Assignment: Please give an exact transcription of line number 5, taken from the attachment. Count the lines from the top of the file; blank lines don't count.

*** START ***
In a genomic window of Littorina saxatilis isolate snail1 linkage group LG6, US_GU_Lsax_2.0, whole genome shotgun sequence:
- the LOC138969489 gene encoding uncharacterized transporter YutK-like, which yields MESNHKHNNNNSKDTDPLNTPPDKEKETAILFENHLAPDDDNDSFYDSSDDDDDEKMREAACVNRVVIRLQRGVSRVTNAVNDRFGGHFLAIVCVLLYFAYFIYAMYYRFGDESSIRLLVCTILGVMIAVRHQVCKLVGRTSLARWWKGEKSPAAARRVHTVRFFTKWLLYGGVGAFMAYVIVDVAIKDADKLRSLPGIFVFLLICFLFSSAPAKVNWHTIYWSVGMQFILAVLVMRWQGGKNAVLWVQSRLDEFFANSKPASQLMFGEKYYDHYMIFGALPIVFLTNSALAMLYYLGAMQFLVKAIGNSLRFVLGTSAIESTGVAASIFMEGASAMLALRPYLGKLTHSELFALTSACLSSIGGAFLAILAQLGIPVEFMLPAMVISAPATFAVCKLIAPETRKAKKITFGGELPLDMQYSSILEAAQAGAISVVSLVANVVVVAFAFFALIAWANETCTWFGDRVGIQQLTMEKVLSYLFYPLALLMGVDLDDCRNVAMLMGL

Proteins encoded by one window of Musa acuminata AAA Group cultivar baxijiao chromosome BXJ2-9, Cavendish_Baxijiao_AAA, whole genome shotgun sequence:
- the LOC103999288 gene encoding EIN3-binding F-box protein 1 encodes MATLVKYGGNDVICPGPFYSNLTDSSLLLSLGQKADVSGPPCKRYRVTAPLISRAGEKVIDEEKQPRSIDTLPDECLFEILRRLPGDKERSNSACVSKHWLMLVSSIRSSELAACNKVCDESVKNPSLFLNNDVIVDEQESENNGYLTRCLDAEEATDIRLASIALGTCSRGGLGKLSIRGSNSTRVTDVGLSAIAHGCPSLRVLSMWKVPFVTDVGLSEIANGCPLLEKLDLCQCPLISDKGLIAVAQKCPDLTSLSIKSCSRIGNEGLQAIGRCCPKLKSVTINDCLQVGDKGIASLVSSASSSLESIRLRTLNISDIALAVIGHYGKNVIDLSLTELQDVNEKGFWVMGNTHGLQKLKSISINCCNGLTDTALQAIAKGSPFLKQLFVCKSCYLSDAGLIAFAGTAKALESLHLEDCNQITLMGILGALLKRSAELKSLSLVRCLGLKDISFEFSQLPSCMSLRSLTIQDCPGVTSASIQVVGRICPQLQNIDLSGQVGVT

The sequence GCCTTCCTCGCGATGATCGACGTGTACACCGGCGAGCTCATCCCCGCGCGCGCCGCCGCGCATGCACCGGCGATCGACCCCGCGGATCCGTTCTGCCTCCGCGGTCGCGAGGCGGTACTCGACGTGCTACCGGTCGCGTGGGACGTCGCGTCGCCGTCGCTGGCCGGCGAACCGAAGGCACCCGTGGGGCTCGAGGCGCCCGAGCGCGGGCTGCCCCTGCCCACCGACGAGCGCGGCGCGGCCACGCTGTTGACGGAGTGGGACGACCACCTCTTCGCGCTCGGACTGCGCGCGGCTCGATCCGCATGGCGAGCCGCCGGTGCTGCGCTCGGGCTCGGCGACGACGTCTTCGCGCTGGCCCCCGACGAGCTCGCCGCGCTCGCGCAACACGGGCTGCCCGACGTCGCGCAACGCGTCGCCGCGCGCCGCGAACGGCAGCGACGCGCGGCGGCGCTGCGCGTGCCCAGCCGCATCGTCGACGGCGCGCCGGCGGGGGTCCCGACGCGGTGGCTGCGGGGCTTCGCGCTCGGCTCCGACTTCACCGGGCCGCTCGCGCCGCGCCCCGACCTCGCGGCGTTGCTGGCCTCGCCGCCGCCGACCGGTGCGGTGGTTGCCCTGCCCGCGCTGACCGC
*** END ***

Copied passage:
The sequence GCCTTCCTCGCGATGATCGACGTGTACACCGGCGAGCTCATCCCCGCGCGCGCCGCCGCGCATGCACCGGCGATCGACCCCGCGGATCCGTTCTGCCTCCGCGGTCGCGAGGCGGTACTCGACGTGCTACCGGTCGCGTGGGACGTCGCGTCGCCGTCGCTGGCCGGCGAACCGAAGGCACCCGTGGGGCTCGAGGCGCCCGAGCGCGGGCTGCCCCTGCCCACCGACGAGCGCGGCGCGGCCACGCTGTTGACGGAGTGGGACGACCACCTCTTCGCGCTCGGACTGCGCGCGGCTCGATCCGCATGGCGAGCCGCCGGTGCTGCGCTCGGGCTCGGCGACGACGTCTTCGCGCTGGCCCCCGACGAGCTCGCCGCGCTCGCGCAACACGGGCTGCCCGACGTCGCGCAACGCGTCGCCGCGCGCCGCGAACGGCAGCGACGCGCGGCGGCGCTGCGCGTGCCCAGCCGCATCGTCGACGGCGCGCCGGCGGGGGTCCCGACGCGGTGGCTGCGGGGCTTCGCGCTCGGCTCCGACTTCACCGGGCCGCTCGCGCCGCGCCCCGACCTCGCGGCGTTGCTGGCCTCGCCGCCGCCGACCGGTGCGGTGGTTGCCCTGCCCGCGCTGACCGC